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Kingpin

Year: 1996
Production Co: Rysher Entertainment
Director: Peter Farrelly/Bobby Farrelly
Writer: Peter Farrelly/Bobby Farrelly/Barry Fanaro/Mort Nathan
Cast: Woody Harrelson, Randy Quaid, Vanessa Angel, Bill Murray, Chris Elliott

The earliest classic offering from the Farrelly brothers saw them at their career best. The humour, while slapstick, corny, tasteless and gross-out (the genre they're famous for recreating) is surprisingly sharp and the characterisations are truly original even though the movie manages a lot of heart.

Years after his youthful stupidity sees him lose everything at the hands of his nemesis Big Ernie McCracken (Bill Murray in one of his funniest roles ever), once promising bowling champ Roy Munson (Harrelson) hits rock bottom. But a chance encounter at a local bowling alley somewhere in Middle America offers him his chance at redemption when he offers to coach and manage gifted Amish protegé Ishmael (Quaid, who despite his limited comedic range, is one of Hollywood's finest actors for the range of roles he plays).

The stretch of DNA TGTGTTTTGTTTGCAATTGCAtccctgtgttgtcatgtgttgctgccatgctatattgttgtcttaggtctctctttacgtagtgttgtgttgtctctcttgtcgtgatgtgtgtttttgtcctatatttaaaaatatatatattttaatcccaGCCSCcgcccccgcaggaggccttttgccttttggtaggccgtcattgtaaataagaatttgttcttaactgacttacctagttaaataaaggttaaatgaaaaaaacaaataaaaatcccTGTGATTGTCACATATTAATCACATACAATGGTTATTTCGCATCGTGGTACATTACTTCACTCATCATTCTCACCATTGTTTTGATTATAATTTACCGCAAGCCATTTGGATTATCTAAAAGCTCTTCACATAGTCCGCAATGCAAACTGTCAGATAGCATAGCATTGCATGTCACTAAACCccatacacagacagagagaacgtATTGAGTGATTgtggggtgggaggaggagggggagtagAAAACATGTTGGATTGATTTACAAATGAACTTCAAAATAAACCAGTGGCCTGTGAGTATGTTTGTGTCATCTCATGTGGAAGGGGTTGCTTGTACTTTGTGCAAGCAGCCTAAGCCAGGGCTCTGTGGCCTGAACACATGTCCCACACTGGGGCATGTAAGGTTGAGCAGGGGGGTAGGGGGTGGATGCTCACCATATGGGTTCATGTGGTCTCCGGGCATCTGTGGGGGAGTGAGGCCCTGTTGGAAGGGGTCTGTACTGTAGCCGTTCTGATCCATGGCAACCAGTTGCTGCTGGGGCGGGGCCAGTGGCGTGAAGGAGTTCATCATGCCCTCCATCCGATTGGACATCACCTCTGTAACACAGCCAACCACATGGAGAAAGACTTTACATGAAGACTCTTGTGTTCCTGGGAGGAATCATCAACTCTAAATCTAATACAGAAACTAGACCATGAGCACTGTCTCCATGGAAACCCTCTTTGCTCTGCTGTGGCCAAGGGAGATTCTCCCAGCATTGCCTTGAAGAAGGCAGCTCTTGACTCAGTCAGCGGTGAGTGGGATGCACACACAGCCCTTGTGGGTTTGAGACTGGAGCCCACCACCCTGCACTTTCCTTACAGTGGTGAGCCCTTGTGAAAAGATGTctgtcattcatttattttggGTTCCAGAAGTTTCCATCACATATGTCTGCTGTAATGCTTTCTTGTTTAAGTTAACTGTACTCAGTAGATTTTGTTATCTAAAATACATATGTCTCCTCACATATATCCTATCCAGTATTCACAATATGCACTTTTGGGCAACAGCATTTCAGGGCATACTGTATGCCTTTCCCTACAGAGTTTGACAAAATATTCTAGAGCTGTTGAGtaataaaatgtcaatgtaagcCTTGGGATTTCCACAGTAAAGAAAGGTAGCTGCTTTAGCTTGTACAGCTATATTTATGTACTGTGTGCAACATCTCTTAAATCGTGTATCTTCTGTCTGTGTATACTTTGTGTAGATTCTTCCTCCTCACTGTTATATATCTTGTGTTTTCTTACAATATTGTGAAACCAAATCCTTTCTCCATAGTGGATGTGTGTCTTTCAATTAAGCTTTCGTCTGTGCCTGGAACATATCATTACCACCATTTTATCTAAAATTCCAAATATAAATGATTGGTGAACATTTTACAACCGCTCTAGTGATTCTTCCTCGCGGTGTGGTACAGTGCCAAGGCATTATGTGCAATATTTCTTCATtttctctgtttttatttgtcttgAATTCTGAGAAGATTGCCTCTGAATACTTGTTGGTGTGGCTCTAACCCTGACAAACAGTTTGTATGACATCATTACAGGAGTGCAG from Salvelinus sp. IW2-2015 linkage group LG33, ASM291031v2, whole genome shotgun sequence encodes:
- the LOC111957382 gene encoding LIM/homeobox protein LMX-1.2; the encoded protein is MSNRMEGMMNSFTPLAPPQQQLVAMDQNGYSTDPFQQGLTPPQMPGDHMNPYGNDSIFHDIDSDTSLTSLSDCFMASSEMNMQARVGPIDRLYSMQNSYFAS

The pair hit the road, Roy expecting nothing but a quick payday, but with the beautiful girlfriend of a bowling mafiosi (Angel) in tow, the three will teach each other much more about life than they bargained until Roy must face off against Big Ernie one last time.

It's a classic hero's journey motif but the Farrelly's wrote a hilarious script to go along with it. The Apatow stable of the 2000s didn't exist when this film came out, and the Farrelly's were the title holders of cinema comedy for a good reason.

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